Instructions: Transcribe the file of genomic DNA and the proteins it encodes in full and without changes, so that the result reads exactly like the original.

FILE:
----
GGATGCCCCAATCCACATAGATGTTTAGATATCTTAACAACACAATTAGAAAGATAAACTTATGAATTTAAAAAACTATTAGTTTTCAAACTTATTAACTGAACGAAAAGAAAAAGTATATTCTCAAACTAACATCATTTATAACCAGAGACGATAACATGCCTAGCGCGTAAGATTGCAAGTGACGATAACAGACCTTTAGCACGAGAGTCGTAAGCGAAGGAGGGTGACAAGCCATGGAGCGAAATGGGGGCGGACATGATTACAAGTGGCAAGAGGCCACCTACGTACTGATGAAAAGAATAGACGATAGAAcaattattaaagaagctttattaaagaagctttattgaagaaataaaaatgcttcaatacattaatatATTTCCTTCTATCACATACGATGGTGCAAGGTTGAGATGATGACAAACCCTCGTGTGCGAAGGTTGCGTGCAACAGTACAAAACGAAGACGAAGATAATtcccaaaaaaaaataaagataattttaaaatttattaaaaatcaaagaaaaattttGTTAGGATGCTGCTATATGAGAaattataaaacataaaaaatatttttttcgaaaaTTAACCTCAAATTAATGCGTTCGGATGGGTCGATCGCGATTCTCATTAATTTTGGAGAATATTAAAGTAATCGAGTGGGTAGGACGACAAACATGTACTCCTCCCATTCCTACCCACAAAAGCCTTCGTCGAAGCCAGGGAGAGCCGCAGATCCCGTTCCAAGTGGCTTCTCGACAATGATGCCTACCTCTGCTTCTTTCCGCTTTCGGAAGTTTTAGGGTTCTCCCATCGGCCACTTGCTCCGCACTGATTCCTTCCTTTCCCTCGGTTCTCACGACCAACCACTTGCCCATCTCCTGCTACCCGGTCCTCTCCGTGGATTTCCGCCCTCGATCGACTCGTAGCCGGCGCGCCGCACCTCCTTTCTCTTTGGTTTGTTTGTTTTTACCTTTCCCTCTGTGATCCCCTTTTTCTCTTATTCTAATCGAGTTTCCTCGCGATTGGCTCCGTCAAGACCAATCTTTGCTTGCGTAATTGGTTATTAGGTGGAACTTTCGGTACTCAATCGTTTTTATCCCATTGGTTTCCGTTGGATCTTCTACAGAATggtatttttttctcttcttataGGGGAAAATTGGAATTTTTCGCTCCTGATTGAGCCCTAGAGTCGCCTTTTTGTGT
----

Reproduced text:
GGATGCCCCAATCCACATAGATGTTTAGATATCTTAACAACACAATTAGAAAGATAAACTTATGAATTTAAAAAACTATTAGTTTTCAAACTTATTAACTGAACGAAAAGAAAAAGTATATTCTCAAACTAACATCATTTATAACCAGAGACGATAACATGCCTAGCGCGTAAGATTGCAAGTGACGATAACAGACCTTTAGCACGAGAGTCGTAAGCGAAGGAGGGTGACAAGCCATGGAGCGAAATGGGGGCGGACATGATTACAAGTGGCAAGAGGCCACCTACGTACTGATGAAAAGAATAGACGATAGAAcaattattaaagaagctttattaaagaagctttattgaagaaataaaaatgcttcaatacattaatatATTTCCTTCTATCACATACGATGGTGCAAGGTTGAGATGATGACAAACCCTCGTGTGCGAAGGTTGCGTGCAACAGTACAAAACGAAGACGAAGATAATtcccaaaaaaaaataaagataattttaaaatttattaaaaatcaaagaaaaattttGTTAGGATGCTGCTATATGAGAaattataaaacataaaaaatatttttttcgaaaaTTAACCTCAAATTAATGCGTTCGGATGGGTCGATCGCGATTCTCATTAATTTTGGAGAATATTAAAGTAATCGAGTGGGTAGGACGACAAACATGTACTCCTCCCATTCCTACCCACAAAAGCCTTCGTCGAAGCCAGGGAGAGCCGCAGATCCCGTTCCAAGTGGCTTCTCGACAATGATGCCTACCTCTGCTTCTTTCCGCTTTCGGAAGTTTTAGGGTTCTCCCATCGGCCACTTGCTCCGCACTGATTCCTTCCTTTCCCTCGGTTCTCACGACCAACCACTTGCCCATCTCCTGCTACCCGGTCCTCTCCGTGGATTTCCGCCCTCGATCGACTCGTAGCCGGCGCGCCGCACCTCCTTTCTCTTTGGTTTGTTTGTTTTTACCTTTCCCTCTGTGATCCCCTTTTTCTCTTATTCTAATCGAGTTTCCTCGCGATTGGCTCCGTCAAGACCAATCTTTGCTTGCGTAATTGGTTATTAGGTGGAACTTTCGGTACTCAATCGTTTTTATCCCATTGGTTTCCGTTGGATCTTCTACAGAATggtatttttttctcttcttataGGGGAAAATTGGAATTTTTCGCTCCTGATTGAGCCCTAGAGTCGCCTTTTTGTGT